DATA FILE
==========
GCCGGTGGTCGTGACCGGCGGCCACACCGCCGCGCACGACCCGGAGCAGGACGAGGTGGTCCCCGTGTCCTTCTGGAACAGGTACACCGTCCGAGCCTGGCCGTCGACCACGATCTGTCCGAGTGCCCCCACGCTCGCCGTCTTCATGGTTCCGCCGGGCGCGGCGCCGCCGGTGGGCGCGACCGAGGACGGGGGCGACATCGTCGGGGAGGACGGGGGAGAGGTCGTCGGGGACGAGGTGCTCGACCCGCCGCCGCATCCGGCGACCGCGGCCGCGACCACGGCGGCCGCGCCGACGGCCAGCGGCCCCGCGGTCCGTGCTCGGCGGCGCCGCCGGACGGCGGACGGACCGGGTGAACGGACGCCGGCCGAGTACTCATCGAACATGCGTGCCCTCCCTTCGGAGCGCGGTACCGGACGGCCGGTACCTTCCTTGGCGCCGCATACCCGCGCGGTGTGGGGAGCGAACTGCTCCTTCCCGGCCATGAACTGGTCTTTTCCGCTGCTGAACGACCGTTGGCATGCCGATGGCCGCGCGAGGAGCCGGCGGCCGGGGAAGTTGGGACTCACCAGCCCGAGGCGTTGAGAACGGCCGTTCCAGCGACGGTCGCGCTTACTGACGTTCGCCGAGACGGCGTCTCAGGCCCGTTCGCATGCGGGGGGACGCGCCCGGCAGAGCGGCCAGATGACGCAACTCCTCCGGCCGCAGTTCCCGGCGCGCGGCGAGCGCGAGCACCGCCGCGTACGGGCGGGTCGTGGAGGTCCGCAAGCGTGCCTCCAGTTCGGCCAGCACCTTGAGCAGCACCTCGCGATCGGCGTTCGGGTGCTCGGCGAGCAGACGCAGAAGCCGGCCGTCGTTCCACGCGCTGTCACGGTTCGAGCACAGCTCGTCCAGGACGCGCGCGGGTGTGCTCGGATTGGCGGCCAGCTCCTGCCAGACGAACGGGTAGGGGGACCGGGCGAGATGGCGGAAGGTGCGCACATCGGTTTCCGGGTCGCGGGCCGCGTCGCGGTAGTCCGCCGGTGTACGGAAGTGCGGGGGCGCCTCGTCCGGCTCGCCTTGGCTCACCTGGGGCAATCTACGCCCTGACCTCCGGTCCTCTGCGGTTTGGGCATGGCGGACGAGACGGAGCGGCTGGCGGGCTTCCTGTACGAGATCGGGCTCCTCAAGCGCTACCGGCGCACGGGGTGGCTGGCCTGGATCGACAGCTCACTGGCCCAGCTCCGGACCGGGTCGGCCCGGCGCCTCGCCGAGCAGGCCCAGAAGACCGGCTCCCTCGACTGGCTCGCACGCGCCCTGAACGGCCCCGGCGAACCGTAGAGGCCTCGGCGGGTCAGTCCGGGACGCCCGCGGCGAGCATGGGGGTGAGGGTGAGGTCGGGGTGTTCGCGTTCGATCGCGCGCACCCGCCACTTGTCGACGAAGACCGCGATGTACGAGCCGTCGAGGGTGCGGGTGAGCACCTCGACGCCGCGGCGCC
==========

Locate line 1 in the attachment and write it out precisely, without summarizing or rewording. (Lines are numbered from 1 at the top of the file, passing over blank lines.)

GCCGGTGGTCGTGACCGGCGGCCACACCGCCGCGCACGACCCGGAGCAGGACGAGGTGGTCCCCGTGTCCTTCTGGAACAGGTACACCGTCCGAGCCTGGCCGTCGACCACGATCTGTCCGAGTGCCCCCACGCTCGCCGTCTTCATGGTTCCGCCGGGCGCGGCGCCGCCGGTGGGCGCGACCGAGGACGGGGGCGACATCGTCGGGGAGGACGGGGGAGAGGTCGTCGGGGACGAGGTGCTCGACCCGCCGCCGCATCCGGCGACCGCGGCCGCGACCACGGCGGCCGCGCCGACGGCCAGCGGCCCCGCGGTCCGTGCTCGGCGGCGCCGCCGGACGGCGGACGGACCGGGTGAACGGACGCCGGCCGAGTACTCATCGAACATGCGTGCCCTCCCTTCGGAGCGCGGTACCGGACGGCCGGTACCTTCCTTGGCGCCGCATACCCGCGCGGTGTGGGGAGCGAACTGCTCCTTCCCGGCCATGAACTGGTCTTTTCCGCTGCTGAACGACCGTTGGCATGCCGATGGCCGCGCGAGGAGCCGGCGGCCGGGGAAGTTGGGACTCACCAGCCCGAGGCGTTGAGAACGGCCGTTCCAGCGACGGTCGCGCTTACTGACGTTCGCCGAGACGGCGTCTCAGGCCCGTTCGCATGCGGGGGGACGCGCCCGGCAGAGCGGCCAGATGACGCAACTCCTCCGGCCGCAGTTCCCGGCGCGCGGCGAGCGCGAGCACCGCCGCGTACGGGCGGGTCGTGGAGGTCCGCAAGCGTGCCTCCAGTTCGGCCAGCACCTTGAGCAGCACCTCGCGATCGGCGTTCGGGTGCTCGGCGAGCAGACGCAGAAGCCGGCCGTCGTTCCACGCGCTGTCACGGTTCGAGCACAGCTCGTCCAGGACGCGCGCGGGTGTGCTCGGATTGGCGGCCAGCTCCTGCCAGACGAACGGGTAGGGGGACCGGGCGAGATGGCGGAAGGTGCGCACATCGGTTTCCGGGTCGCGGGCCGCGTCGCGGTAGTCCGCCGGTGTACGGAAGTGCGGGGGCGCCTCGTCCGGCTCGCCTTGGCTCACCTGGGGCAATCTACGCCCTGACCTCCGGTCCTCTGCGGTTTGGGCATGGCGGACGAGACGGAGCGGCTGGCGGGCTTCCTGTACGAGATCGGGCTCCTCAAGCGCTACCGGCGCACGGGGTGGCTGGCCTGGATCGACAGCTCACTGGCCCAGCTCCGGACCGGGTCGGCCCGGCGCCTCGCCGAGCAGGCCCAGAAGACCGGCTCCCTCGACTGGCTCGCACGCGCCCTGAACGGCCCCGGCGAACCGTAGAGGCCTCGGCGGGTCAGTCCGGGACGCCCGCGGCGAGCATGGGGGTGAGGGTGAGGTCGGGGTGTTCGCGTTCGATCGCGCGCACCCGCCACTTGTCGACGAAGACCGCGATGTACGAGCCGTCGAGGGTGCGGGTGAGCACCTCGACGCCGCGGCGCC